Figure 5.12: Creation of a Standing Wave
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\epsfig{file=core/waves.eps, width=6.845cm}
\end{center}
\end{figure}


Resonance

We have considered a wave which has only one end fixed at a boundary. What happens to a wave in a medium, for example a violin string, that is tied at two ends. Suppose the string has tension given $\tau$. When the string is plucked, the string will vibrate, and a standing wave will be created in the string. The transverse vibrations are given by eq.(5.71), namely
$\displaystyle y_{\mathrm{resonance}}(t,x)=[2A\sin(2 \pi \frac{x}{\lambda})]\cos(2\pi f t)$     (5.67)

But we are not done; we have to account for the fact that the two ends of the string are always fixed. Suppose the length of the violin is $L$, with one fixed end at $x=0$ and the other end at $x=L$. We then must have
$\displaystyle y_{\mathrm{resonance}}(t,0)=0$ $\textstyle =$ $\displaystyle y_{\mathrm{resonance}}(t,L)$ (5.68)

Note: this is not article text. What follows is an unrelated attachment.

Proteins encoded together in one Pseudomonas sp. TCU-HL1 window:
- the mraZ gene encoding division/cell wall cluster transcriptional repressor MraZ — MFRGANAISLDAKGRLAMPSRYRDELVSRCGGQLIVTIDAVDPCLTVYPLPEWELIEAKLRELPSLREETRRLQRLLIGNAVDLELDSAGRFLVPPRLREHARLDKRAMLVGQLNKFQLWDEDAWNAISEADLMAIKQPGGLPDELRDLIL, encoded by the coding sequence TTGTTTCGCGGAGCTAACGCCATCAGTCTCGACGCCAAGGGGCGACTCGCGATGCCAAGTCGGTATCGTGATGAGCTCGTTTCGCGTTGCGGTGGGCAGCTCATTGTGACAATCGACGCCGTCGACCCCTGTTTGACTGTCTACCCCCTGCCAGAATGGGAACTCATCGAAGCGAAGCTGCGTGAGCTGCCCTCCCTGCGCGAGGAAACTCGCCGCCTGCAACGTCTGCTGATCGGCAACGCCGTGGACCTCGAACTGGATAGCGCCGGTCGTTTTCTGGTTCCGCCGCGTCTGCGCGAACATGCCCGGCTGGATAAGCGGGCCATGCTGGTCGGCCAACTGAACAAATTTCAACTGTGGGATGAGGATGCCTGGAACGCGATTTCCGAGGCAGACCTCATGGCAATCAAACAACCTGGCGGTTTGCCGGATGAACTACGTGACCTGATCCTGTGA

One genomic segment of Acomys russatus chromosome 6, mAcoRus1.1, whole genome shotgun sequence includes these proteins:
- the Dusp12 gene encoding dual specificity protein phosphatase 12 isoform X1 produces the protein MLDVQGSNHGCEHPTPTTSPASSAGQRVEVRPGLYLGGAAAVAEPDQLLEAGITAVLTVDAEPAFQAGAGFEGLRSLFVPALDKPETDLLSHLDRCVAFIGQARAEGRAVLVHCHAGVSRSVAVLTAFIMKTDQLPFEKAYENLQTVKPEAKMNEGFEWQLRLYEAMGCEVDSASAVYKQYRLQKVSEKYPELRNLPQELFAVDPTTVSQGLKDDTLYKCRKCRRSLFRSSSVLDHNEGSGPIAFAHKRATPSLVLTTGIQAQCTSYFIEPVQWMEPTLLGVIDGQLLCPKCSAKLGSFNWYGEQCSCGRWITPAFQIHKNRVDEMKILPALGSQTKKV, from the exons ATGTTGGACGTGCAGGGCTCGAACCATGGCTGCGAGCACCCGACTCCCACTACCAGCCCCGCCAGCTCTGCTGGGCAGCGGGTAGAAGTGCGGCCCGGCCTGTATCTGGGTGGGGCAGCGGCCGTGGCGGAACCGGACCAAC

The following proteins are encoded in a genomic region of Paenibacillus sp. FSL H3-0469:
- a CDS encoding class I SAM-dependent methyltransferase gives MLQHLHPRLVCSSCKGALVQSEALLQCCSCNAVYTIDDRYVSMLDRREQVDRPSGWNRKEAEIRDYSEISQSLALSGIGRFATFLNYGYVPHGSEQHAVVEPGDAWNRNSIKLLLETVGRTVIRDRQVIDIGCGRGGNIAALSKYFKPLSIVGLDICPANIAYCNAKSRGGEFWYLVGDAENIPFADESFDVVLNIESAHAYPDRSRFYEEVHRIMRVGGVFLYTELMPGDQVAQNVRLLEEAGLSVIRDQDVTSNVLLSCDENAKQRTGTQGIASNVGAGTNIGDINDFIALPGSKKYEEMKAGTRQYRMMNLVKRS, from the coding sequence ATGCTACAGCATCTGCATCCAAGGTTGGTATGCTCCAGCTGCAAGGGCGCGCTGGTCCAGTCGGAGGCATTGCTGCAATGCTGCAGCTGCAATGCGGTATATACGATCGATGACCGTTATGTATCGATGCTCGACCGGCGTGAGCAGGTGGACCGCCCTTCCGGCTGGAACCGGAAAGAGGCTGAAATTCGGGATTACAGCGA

$\displaystyle \Rightarrow \sin(2 \pi \frac{L}{\lambda})$ $\textstyle =$ $\displaystyle 0$ (5.69)
$\displaystyle \Rightarrow \lambda$ $\textstyle =$ $\displaystyle \frac{2L}{n}, n=0,1,2,3...$ (5.70)

Hence, unlike the case for an arbitrary standing waves, the violin string can have only wavelengths which are equal to a multiple of $\displaystyle \frac{L}{2}$ as given in eq.(5.75). The reason for this result is easy to understand. Only waves that have wavelengths that are integer multiples of $\displaystyle \frac{L}{2}$ can fit into the length of the violin as standing waves. All other wavelengths, as was the case of a standing wave, are eliminated by destructive interference. Furthermore, since wavelength $\lambda$ is related to frequency $f$ by eq.([*]), we have from eq.(5.49)
\begin{displaymath}
f=\frac{v}{\lambda}=n\frac{v}{2L}
\end{displaymath} (5.71)

The frequencies given above are called resonant or harmonic frequencies, and are the ingredients to all sound that music is based on. Figure 5.13 shows a few of the resonances for a fixed length $L$.

Figure 5.13: Resonance Wavelengths
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\epsfig{file=core/img7.eps, width=8cm}
\end{center}
\end{figure}

Resonance can also take place for more medium which is more complex. Consider a circular piece of metal, say a golden bangle. If one were to strike to bangle, there would be oscillations set up in the bangle, with wavelength which would exactly be integer multiples of the circumference of the bangle. If the radius of the bangle is $r$, the allowed wavelengths for oscillations are then given by